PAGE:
In one of the Soho Literary Festival Panels i attended the question was presented, “Have foodies taken the fun out of restaurants ?” …Suddenly i found myself cringing a bit at my current persona, and contemplating what my role as a foodie / a chef / a community “ring-leader” has been and the example i have shared with food.
In this panel, London’s finest in gastronomical journalism, publishing and trend setting manned the table and pleaded their case for and against “foodies”. Reminiscing about the early years when the Maitre d was the face of the joint, the food was the star and the social aspect of enjoyment around the table was the
reason for going “out”. Highlighting the glorified super star roles some chefs have stepped into, and how the experience of enjoyment within the restaurant has been replaced by contrived culinary rituals. So much of this epicurean fire has been fueled by the “foodies”, but there are many different levels of “foodies” from my perspective . Foodies are the product of food (and it’s many facets) becoming a special interest, an expertise and/or a passion in ones life. The father of the modern day food column Paul Levy first coined the term “foodies” in the early 80’s when the world was suddenly beginning to shrink do to technology and media and methods making the foods and flavors of the world more accessible. It was only a short time until food began its questionable descend/ascend in to being “fashionable”. We are all foodies to some extent. If you contemplate a preference of what goes on your plate for consumption whether it be natural slow-food or boxed mac & cheese; you are a “foodie”. And that self proclamation and smart choices can effect your well being, your environment and society as a whole.
But the real question is if “foodies” are ruining the moment….. I think not. My best moments over the past 15 years, more wonderfully this years journey, have happened with wonderful people sharing food and drink – “community” of all kinds gathering around a table and making a moment.
I set out on this journey to consume life and sample as much of it’s offerings as my means would allow. From humble dinners of cheese and bread on the banks of the River Boyne to seven courses of heaven in London to packed lunches and Alsatian wine amongst the rows in which it came; the memories are more about the moment than the meal.
Here are some of my most delicious moments from the past year:
A simple night in and foraging through a friends fridg to see what could accompany the fresh venison I had just acquired became an evening of feasting with friends, a copious introduction to homemade sloe gin, and us all being enchanted by Jack Fitzpatrick reciting epic poetry and singing irish republican songs by candle light.
Awaking to six inches of snow covering the English countryside, with the days objective being only to enjoy the company of others inside a garden yurt where a wood fired clay oven prepared the most elemental ingredients into the most magical meal.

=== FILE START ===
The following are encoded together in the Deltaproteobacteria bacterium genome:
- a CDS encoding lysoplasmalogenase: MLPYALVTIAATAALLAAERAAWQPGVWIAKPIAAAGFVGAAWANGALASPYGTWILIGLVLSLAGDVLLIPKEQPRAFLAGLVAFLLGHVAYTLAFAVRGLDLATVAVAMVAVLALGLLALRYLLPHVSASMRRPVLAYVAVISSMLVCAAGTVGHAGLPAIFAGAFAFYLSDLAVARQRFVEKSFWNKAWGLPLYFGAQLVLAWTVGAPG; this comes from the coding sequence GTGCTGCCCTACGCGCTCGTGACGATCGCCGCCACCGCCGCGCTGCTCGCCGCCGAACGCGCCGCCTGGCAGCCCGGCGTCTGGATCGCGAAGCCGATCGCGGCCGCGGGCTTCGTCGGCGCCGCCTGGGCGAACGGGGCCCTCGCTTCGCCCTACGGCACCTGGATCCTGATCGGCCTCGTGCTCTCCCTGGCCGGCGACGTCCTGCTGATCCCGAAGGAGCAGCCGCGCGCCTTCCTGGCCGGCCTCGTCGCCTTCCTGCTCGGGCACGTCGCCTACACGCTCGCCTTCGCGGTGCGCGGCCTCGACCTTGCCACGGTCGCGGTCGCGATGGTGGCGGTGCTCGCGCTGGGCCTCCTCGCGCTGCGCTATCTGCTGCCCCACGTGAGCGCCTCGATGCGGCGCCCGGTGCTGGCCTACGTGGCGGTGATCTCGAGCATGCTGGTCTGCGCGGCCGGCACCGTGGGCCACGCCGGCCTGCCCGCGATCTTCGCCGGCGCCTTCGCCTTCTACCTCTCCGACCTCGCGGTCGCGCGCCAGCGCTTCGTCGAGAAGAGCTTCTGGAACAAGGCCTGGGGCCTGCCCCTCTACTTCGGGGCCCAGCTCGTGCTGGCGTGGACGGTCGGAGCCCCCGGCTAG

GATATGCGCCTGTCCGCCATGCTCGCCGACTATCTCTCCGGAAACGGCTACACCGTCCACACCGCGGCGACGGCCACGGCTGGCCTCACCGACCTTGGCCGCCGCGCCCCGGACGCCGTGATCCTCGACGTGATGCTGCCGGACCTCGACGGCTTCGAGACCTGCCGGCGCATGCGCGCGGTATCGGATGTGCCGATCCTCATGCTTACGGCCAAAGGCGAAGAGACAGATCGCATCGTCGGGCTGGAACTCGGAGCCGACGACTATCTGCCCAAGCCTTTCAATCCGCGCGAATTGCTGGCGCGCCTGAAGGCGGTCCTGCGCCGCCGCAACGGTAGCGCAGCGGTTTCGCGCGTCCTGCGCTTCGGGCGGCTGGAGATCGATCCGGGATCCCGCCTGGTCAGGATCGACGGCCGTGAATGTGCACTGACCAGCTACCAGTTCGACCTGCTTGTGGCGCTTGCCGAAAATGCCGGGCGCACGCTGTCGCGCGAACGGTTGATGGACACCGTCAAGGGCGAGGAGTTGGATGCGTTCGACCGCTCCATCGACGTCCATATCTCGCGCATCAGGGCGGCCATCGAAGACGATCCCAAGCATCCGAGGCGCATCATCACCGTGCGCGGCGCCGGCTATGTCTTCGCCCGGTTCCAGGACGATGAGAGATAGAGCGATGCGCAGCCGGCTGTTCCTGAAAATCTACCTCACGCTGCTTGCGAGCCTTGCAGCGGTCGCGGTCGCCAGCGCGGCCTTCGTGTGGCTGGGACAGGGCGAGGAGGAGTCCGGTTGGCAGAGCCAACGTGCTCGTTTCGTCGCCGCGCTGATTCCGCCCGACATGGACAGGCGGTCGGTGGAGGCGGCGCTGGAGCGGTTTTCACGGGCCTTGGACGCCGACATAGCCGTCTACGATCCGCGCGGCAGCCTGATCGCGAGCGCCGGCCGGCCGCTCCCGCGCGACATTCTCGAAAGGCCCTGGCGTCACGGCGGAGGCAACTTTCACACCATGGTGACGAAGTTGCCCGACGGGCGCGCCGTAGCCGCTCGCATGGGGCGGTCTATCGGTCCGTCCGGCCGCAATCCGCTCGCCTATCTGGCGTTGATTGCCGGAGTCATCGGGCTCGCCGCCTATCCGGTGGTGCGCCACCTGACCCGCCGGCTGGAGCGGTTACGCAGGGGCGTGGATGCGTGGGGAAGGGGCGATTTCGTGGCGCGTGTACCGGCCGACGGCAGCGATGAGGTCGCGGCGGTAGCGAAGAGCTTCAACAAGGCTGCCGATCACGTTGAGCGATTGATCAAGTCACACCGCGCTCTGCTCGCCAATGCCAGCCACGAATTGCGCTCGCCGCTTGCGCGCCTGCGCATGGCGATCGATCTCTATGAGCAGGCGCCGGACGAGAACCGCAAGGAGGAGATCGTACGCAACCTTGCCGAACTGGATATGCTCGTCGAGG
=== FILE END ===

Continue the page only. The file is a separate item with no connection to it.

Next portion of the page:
An invite to help the local pub with their version of an American Thanksgiving dinner, became a month long weekly pop-up diner experience of me creating in the back kitchen for friends enjoying their Friday night pints.
Actively participating by volunteering for the Ludlow Food Festival rather than just attending it as a spectator sourced me so much more inspiration, tastes and friendships than I ever could have hoped for.
Spending the day browsing Parisian street stalls shopping for ingredients is a memory in it’s own, but the true moment was the pleasure of preparing it all for a table full of the best friends ever for them to indulge and enjoy.
Helping friends with their butcher stall at the weekend market always sparked my culinary creativity while proving delightful and entertaining, as well as learning local dietary delights such as a proper Chip-butty a.k.a. Dub-Bap of chips in a buttered roll with ketchup will not be forgotten (nor will my cholesterol level ever be the same!).
Finding myself in a backroom Indian restaurant in Southhall London with a table full of exotic dishes, dancing Punjabi waiters, and the owner sharing his private
stock of Desi Tharra (Indian Moonshine) with a great new friend and a best old friend is a night to remember and a moment to never be forgotten.
Being greeted with a take-away diner of curry, chips and Carlsberg would be unremarkable if it wasn’t for it accompanying an evening of extraordinary stories of survival and forced participation during “The Troubles” and how one man prevailed over so much wrong and ended up such a strong and wonderful soul in the end.
Long days of planting grapevine starts and trimming vines became more than just an interesting and educational experience when being treated on Sundays to sunny lunches of Flammekueche from the wood fired oven inside the vintner’s ancient courtyard with his lovely family.
A seven course dinner in a tiny Italian eatery somewhere in the western throws of London is a rich and delicious memory but sharing it with my most beloved sister-in-arms while reliving years of shared laughter and tears made the moment.
Although this leg of the journey might be over, the exploration of food and moments from food are still as rich and interesting in my home state of Missouri as they were in the small bit of the world i explored over the last year. And someday soon this Rucksack Foodie will be hitting the road again experiencing all the flavors to be discovered, meeting more wonderful strangers turned friends, and making more memorable moments around the table. Stay tuned…………